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01.04.2013 | Case Report | Ausgabe 2/2013

European Surgery 2/2013

Minimally invasive right pneumonectomy: case report

Zeitschrift:
European Surgery > Ausgabe 2/2013
Autoren:
MD F. Augustin, MD T. Schmid

Summary

Background

Minimally invasive video-assisted thoracoscopic surgery (VATS) is considered as an alternative to thoracotomy for early-stage lung cancer (Scott et al. Chest 132:234–42, 2007). Since 2009, we have used a VATS approach for all early-stage lung tumors as well as benign indications for lung lobectomy. (Bodner et al. Eur Surg 43:224–8, 2011) As experience with the technique is growing, indications are expanded. Here, we report our first right-sided minimally invasive pneumonectomy.

Patient and methods

A 60-year-old man was diagnosed with a centrally located tumor in the right lung invading all three lobes without any obvious lymph node metastasis in the preoperative work-up. The patient was scheduled for a right-sided VATS pneumonectomy. Written informed consent was given.

Results

The operation was completed using three incisions. A complete mediastinal lymph node dissection was performed. The azygos vein was used for securing of the bronchial stump. For specimen removal, the inferior incision was enlarged to 8 cm. Total operative time was 199 min. Estimated blood loss was less than 100 ml. The patient was extubated in the operating room. The postoperative course was uneventful: chest drain was removed on postoperative day 3; the patient was off pain medication on postoperative day 5, and was discharged on postoperative day 7. Pathologic work-up showed a squamous cell lung cancer invading all lobes with invasion of the right main bronchus. No infiltration was found in the lymph nodes removed (39 lymph nodes in total).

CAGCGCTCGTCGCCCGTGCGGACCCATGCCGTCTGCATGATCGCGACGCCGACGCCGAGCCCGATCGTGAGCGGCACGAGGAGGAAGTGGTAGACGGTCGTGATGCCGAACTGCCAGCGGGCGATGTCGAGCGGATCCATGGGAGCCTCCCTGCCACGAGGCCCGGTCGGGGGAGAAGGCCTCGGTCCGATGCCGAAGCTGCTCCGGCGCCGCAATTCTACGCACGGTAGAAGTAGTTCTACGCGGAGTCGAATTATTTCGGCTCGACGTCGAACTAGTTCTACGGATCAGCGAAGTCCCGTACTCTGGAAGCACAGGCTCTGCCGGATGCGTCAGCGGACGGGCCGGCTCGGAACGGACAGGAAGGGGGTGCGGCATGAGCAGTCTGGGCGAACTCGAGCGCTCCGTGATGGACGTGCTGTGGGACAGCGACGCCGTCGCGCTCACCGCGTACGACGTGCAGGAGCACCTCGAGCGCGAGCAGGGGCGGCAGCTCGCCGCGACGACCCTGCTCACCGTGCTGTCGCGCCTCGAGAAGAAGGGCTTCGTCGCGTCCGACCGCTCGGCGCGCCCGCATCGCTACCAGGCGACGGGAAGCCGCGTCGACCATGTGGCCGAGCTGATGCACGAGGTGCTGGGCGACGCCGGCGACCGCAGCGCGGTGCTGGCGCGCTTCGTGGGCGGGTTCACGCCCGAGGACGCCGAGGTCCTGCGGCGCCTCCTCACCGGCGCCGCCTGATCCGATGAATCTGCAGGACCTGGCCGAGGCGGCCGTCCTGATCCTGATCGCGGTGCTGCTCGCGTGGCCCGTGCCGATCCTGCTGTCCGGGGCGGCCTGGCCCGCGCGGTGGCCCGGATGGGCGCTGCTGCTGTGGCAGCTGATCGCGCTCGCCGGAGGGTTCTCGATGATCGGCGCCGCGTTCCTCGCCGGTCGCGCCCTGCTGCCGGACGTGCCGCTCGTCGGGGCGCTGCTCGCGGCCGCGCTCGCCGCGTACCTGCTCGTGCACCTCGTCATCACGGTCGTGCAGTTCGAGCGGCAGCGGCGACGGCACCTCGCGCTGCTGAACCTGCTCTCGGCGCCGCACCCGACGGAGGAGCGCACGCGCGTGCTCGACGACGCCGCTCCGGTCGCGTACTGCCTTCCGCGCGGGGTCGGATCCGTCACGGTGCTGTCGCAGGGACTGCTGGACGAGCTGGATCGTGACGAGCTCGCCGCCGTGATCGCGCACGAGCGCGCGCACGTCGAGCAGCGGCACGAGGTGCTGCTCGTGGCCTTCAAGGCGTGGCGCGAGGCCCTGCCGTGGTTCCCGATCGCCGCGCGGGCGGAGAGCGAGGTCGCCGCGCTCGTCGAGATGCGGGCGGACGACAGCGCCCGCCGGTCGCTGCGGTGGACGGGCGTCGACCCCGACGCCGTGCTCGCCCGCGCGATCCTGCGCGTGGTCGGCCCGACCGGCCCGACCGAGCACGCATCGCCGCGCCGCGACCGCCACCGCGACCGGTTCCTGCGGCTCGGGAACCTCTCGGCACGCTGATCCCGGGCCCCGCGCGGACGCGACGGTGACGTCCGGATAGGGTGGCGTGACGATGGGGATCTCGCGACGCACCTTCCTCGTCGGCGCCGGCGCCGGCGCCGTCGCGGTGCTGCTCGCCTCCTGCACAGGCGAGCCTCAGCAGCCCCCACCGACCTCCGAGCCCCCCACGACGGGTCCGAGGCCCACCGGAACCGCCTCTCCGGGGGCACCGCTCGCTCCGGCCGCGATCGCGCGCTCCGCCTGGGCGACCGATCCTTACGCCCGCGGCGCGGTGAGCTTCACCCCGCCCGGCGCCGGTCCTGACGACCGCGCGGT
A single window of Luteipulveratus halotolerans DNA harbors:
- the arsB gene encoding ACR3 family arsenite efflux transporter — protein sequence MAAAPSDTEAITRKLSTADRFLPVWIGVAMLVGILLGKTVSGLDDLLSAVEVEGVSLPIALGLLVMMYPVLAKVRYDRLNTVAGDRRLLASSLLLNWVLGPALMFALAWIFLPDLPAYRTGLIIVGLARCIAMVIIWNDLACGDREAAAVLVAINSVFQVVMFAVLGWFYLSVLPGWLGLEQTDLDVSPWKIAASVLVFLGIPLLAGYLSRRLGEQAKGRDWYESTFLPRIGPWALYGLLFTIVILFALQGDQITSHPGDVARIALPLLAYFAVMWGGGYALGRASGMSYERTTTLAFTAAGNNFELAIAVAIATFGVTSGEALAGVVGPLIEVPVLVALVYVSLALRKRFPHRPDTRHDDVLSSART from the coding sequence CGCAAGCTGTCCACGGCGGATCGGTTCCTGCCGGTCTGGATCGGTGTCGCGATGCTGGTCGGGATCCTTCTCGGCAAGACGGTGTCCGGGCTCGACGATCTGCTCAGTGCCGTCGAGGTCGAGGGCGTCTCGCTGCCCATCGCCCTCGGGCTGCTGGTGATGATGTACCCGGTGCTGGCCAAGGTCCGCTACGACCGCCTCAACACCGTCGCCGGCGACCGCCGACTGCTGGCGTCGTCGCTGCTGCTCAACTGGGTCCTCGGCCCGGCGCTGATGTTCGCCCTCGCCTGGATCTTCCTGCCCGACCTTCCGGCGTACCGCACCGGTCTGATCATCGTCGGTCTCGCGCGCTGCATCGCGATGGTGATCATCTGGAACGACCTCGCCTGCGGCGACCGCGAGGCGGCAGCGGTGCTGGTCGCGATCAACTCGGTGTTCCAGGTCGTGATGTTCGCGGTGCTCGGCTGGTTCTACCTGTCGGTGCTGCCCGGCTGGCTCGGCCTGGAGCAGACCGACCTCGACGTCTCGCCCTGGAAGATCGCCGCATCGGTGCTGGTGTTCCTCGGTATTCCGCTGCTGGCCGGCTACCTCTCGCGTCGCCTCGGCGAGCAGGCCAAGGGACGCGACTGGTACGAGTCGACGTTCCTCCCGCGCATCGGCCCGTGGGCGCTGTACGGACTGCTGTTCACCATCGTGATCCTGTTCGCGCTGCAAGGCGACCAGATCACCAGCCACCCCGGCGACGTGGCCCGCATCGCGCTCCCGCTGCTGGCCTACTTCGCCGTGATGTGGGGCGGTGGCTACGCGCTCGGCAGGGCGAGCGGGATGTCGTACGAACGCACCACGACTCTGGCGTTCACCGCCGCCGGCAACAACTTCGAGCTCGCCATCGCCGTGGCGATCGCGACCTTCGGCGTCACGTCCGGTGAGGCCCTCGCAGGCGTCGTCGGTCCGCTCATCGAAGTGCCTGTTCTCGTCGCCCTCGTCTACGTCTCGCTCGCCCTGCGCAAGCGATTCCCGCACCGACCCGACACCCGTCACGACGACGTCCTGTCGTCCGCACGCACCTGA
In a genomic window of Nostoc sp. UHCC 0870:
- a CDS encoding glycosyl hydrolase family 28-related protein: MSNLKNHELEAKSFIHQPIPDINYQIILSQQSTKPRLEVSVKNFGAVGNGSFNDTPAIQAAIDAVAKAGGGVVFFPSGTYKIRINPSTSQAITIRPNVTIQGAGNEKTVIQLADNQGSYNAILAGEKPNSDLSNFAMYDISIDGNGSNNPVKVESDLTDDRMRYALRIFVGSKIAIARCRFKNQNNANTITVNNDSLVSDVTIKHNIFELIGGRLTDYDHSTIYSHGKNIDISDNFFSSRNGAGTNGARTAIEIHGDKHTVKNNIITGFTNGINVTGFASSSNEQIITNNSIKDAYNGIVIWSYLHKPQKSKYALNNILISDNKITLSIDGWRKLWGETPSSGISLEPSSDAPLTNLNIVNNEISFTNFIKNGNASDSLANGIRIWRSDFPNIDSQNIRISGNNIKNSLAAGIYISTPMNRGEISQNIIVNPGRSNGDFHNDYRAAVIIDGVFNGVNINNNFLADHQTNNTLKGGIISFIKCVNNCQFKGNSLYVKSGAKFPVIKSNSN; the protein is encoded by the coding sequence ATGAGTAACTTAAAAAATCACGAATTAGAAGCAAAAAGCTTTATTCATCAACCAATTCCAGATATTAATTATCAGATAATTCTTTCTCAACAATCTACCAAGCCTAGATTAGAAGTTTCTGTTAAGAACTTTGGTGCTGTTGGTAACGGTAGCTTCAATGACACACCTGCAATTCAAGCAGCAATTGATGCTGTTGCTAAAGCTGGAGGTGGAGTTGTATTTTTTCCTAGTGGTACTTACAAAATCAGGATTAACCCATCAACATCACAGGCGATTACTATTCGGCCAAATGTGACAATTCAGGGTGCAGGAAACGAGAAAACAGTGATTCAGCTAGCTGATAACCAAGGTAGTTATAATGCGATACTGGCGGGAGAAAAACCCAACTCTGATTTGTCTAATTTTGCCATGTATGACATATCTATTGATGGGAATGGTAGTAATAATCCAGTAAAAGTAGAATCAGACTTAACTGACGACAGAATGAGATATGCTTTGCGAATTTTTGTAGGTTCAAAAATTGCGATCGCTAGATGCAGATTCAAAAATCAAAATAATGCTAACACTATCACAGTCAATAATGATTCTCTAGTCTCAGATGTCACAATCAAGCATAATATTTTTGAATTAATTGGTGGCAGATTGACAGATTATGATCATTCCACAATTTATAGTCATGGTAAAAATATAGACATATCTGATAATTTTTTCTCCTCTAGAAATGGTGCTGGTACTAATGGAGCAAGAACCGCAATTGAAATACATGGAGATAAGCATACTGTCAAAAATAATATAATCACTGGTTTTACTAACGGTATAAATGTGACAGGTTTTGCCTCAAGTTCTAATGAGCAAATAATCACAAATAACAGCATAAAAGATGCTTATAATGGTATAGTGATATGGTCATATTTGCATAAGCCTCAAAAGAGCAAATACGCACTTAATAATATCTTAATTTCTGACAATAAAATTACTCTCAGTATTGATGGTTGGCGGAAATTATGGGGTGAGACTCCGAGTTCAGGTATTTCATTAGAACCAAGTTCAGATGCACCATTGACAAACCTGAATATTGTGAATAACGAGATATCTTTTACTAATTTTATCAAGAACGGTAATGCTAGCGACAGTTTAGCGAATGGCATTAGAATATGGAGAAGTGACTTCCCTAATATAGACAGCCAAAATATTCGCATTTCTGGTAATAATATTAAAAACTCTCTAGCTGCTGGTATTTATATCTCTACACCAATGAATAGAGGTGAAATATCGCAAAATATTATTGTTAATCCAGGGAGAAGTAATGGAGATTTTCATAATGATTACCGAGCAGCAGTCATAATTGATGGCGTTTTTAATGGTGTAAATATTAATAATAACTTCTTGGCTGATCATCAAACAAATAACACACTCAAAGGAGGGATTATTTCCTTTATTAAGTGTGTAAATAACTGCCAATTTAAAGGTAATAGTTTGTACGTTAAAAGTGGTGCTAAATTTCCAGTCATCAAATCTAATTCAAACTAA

Conclusion

Parenchyma sparing procedures are the preferred type of procedure whenever possible. However, VATS pneumonectomy is feasible in highly selected cases. It offers all advantages known from minimally invasive lung lobectomy with less pain and fast rehabilitation. To facilitate specimen retrieval, the inferior incision should be enlarged because of larger intercostal spaces in this area.

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